NOVEMBER 10, 2015 – Musician/songwriter/composer/producer ALLEN TOUSSAINT (b. January 14, 1938 in Gert Town, Louisiana) died at age 77 of a heart attack at his hotel and was pronounced dead on his arrival at hospital while on tour in Madrid, Spain following a concert at the Teatro Lara on Calle Corredera Baja de San Pablo. He had been due to perform a sold-out concert at the EFG London Jazz Festival at The Barbican on November 15th with his band and Theo Croker, and was also scheduled to play with Paul Simon at a benefit concert in New Orleans on December 8th.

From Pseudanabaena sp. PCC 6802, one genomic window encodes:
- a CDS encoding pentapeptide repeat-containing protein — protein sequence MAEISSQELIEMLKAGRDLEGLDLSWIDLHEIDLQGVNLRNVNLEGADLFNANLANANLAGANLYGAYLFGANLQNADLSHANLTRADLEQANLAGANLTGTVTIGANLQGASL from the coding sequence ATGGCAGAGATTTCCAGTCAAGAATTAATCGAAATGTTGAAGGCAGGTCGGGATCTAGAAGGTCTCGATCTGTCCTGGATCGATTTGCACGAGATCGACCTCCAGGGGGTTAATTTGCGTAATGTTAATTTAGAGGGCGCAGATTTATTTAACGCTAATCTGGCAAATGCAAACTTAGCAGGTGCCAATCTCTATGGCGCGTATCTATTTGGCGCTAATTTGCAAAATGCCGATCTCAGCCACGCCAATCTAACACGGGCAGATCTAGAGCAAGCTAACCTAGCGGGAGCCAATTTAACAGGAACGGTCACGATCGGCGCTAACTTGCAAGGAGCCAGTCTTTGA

He was survived by his two children; Clarence (better known as Reginald) and Alison, both of whom managed his career in recent years; and several grandchildren.Thanks to his work with numerous other artists, Toussaint bore an enormous amount of responsibility for the sound of R&B in the Crescent City from the ’60s on into the ’70s. His productions kept with the times, moving from rollicking, earthy soul in the ’60s to gritty, rambunctious funk in the ’70s. As a composer, Toussaint proved himself a consistent hitmaker, penning more than a few gems that have since become R&B standards and been covered by countless artists working in many different styles. In keeping with that across-the-board appeal, Toussaint worked in some supporting capacity for a wide variety of rock and blues legends, particularly from the ’70s on. On top of all that, Toussaint waxed his own records from time to time, enjoying a creative peak in the ’70s with several albums that highlighted his laid-back vocals and elegantly funky piano work.A giant in the New Orleans musician scene, he wrote “Southern Nights,” a #1 hit for Glen Campbell in 1977. The Daily Telegraph described Toussaint as “a master of New Orleans soul and R&B, and one of America’s most successful songwriters and producers,” adding that “self-effacing Toussaint played a crucial role in countless classic songs popularized by other artists.” He had written so many songs, over more than five decades that he admitted to forgetting quite a few. Even if he wasn’t always the most visible figure, Toussaint’s contributions to New Orleans music (and to rock & roll in general) were such that he earned induction into the Rock and Roll Hall of Fame in 1998.The youngest of three children, Toussaint grew up in a shotgun house in the Gert Town neighborhood, where his mother, Naomi Neville (whose name he later adopted pseudonymously for some of his works), welcomed and fed all manner of musicians as they practiced and recorded with her son.